The question might sound trivial but in time, it’ll be the most important question that will decide the next course of action because if we don’t know how to be human, how will anything we create?
“I’ve seen things you people wouldn’t believe. Attack ships on fire off the shoulder of Orion. I watched C-beams glitter in the dark near the Tannhauser Gate. All those moments will be lost in time, like tears in rain. Time to die” – Roy Batty, Blade Runner.
What you just read is considered to be the most moving death soliloquy in cinematic history. Roy Batty is a Replicant, a non human, who spends the entire movie and his lifetime trying to figure out what it means to be human. And in what is perhaps the most beautiful display of his phantom humanity yet, he realizes that all his memories and the feelings it evoked in him would be lost forever. Are a lifetime of memories and the feelings they evoke in us a testament to our humanity? Definitely.
Our memories shape who we are. They are the only immortals in an entirely mortal world. We cling onto them like Roy as long as we can. Memories and the need to constantly saturate ourselves with them in the hopes that they would weave a comforting blanket to wrap ourselves in while we knit each thread in place is half the reason why we get out of bed everyday. Memories are the box that holds our desirable and hence distorted versions of reality. Take away a man’s memories and he is not himself anymore.
In a true sense, humans aren’t the only ones to have memories. Your dog is elated when he sees you. Even a computer could be programmed to classify its “memories” as good or bad. What happens when you feed a person’s memory into a sentient machine and make it believe the memories are it’s own? What happens if someone else gains access to yours? These are questions that complicate matters. So now that we can’t single out memories as the one quality that makes up the entirety of humanity, let’s examine something I feel is a little more unique to us.
Compassion, empathy, the thought inside our heads that urge us to save that child on the railway track. Haven’t we all wished to have superpowers to protect the innocent and make the world a relatively better place? All the above translates to regard for a human life. Compassion is the ultimate selfless sacrifice as it requires us to put someone else and their needs before ours in this narcissistic, self glorifying, validation seeking society. With empathy comes the knowledge about how precious life is and in turn we will fight immensely hard to save one. We think with our heart and this is where we differ from a machine. Black mirror’s “Metalhead” shows a woman fighting for survival in a post-apocalyptic future from human hunting robots. We see no difference between them throughout the episode except when her actions are tinged with empathy- like risking her life for a dying child’s toy, getting caught sending a long goodbye message. This contrast against the brutal black and white world of the machines is powerful in showing a few glimpses of how she hadn’t lost everything.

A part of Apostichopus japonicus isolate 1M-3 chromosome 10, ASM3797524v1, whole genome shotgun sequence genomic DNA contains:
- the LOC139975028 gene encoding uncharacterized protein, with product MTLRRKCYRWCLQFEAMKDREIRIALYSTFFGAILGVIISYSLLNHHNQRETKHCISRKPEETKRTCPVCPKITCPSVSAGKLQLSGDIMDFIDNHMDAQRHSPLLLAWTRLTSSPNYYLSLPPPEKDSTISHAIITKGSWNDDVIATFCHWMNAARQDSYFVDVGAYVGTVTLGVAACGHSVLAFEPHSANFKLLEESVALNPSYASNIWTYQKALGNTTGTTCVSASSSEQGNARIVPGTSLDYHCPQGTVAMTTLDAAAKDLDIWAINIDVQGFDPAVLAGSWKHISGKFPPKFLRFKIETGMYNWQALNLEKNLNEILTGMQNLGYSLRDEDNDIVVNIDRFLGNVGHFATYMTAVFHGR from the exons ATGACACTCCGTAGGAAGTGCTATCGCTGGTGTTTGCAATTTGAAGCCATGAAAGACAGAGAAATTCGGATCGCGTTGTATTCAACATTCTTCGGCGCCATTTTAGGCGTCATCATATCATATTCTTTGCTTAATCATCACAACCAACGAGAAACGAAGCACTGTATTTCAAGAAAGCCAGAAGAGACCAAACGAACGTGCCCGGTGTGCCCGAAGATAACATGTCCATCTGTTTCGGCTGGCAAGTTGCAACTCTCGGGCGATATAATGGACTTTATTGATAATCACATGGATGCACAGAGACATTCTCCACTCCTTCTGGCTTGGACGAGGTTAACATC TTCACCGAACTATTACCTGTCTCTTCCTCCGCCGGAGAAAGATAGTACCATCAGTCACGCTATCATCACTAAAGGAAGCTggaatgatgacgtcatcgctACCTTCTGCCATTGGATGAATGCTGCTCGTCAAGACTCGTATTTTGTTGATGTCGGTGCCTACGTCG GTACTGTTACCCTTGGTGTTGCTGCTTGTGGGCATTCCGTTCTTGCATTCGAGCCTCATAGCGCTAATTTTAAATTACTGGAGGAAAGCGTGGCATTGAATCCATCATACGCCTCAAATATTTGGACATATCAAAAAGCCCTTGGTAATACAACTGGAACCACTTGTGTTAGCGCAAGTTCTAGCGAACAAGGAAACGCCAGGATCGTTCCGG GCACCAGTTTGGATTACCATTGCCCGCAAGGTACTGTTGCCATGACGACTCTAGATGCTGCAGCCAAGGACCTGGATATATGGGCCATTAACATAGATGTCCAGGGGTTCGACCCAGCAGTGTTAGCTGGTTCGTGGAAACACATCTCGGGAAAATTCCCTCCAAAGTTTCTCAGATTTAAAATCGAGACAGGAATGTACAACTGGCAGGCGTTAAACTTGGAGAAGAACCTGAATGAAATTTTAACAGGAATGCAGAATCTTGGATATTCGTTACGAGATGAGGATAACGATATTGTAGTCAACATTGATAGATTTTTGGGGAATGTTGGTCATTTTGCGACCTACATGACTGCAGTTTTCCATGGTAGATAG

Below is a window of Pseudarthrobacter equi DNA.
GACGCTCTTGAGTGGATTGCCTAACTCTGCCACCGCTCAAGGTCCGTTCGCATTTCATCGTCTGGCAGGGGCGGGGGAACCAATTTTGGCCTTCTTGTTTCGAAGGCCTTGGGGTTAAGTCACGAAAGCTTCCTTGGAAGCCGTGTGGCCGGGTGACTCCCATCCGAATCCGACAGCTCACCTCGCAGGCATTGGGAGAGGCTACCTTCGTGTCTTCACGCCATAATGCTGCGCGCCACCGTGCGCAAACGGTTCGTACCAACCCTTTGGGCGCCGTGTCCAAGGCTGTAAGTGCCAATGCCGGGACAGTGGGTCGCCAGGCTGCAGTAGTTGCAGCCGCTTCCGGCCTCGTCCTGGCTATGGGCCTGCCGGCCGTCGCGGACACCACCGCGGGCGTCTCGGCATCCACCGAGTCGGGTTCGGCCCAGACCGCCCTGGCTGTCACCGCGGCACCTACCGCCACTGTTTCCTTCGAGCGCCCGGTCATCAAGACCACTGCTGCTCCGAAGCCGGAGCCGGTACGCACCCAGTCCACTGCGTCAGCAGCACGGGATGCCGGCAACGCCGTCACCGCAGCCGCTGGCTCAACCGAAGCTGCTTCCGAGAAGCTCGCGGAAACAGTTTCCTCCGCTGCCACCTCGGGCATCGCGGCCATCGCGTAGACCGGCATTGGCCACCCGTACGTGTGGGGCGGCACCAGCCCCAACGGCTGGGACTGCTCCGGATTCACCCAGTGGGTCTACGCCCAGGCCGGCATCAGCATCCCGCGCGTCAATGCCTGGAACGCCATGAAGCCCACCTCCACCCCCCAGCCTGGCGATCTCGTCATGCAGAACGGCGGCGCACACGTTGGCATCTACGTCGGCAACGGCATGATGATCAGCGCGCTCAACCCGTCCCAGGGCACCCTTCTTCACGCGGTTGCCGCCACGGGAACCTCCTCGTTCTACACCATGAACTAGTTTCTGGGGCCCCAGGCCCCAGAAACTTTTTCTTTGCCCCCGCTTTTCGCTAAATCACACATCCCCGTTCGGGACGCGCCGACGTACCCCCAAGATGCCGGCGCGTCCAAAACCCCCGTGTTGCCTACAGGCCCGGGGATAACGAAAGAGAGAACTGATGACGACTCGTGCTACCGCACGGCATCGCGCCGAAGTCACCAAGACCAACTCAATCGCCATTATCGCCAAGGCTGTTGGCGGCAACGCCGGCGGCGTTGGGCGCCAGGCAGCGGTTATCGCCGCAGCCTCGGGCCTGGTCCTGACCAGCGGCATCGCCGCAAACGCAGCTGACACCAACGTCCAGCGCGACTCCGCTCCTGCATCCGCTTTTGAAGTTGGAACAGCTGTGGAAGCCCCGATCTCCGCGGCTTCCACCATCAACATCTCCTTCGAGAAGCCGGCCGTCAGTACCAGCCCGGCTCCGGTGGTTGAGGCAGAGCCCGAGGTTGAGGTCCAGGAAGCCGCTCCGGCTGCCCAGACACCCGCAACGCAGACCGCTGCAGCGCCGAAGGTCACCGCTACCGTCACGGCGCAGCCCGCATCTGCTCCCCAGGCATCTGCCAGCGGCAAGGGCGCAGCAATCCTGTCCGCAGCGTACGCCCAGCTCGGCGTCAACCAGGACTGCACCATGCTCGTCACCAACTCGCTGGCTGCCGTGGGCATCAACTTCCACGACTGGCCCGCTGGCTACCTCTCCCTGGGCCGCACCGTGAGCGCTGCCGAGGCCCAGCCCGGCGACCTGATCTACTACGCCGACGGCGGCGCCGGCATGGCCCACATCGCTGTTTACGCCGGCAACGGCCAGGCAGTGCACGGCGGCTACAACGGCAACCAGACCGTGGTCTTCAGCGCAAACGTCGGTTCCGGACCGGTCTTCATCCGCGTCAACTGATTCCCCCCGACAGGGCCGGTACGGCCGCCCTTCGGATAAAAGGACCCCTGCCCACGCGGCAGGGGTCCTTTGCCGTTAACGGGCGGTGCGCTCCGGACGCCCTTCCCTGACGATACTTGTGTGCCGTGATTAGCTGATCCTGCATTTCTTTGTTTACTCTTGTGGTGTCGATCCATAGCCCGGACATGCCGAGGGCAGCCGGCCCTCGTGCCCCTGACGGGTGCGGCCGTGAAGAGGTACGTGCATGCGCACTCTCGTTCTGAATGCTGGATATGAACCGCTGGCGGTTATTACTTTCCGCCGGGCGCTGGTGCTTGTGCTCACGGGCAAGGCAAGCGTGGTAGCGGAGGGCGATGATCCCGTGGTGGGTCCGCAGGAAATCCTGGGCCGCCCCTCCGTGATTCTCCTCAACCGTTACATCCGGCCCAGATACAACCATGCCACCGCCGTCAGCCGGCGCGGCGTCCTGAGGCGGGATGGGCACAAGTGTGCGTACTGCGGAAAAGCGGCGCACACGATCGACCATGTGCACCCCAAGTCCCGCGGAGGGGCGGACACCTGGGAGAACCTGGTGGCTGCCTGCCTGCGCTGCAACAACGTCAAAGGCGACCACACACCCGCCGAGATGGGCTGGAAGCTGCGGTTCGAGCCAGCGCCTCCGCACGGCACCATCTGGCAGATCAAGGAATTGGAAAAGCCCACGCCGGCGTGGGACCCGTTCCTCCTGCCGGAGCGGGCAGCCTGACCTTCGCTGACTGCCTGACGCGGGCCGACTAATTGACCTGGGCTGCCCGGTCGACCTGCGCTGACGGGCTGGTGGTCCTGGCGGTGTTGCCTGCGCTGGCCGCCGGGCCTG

Will a machine give up it’s life for another? Alex Garland’s “Ex Machina” sees an AI being led to believe she has to rescue her new friend, Caleb, the guy she has been programmed to manipulate into falling in love with her. In the end, all she does is use him to get herself out of that house and leaves him to die after having fulfilled his purpose. Movies like “I,Robot”, “2001 a space Odyssey” all contain famous movie tropes- the Sentient AI that wants to kill everyone. Of course, the lack of such qualities throughout our history shows how easy it is to lose what makes us human. It seems humanity has always made efforts to appear as non-human as possible.
“Lord of the flies” and “the Mist” brush upon the aspect of whether the above are just products of a civilized society and if the lack of one would drag us down to our primitive instincts- survival of the fittest. The former sees a group of normal English boys who become savages after getting stranded on an island together. It sees the slow death of reasoning, knowledge and empathy. The latter is the story of a small town being invaded by creatures while its residents take shelter in a supermarket. “We’re a civilized society as long as the machines are working and you can dial 911. But you take those things away, you throw throw people in the dark, you scare them and no more rule”.-David Drayton, The Mist. The residents, on the advice of a religious fanatic, go as far as plotting a human sacrifice in the hopes that it would appease the monsters.
Can true progress be made only by sacrificing what makes us human in order to get to the next perceived evolutionary level? Do emotions and empathy stop us from achieving a state that transcends “human”? Probably. Should we go for it? No. I feel the true challenge is not how to overwrite these qualities because that’s easy, but how to best enhance them and work alongside them, accepting that these are our strengths and not weaknesses. The day a machine sheds a tear because he couldn’t save his counterpart and cherishes their memories together is the day we’ve truly got competition.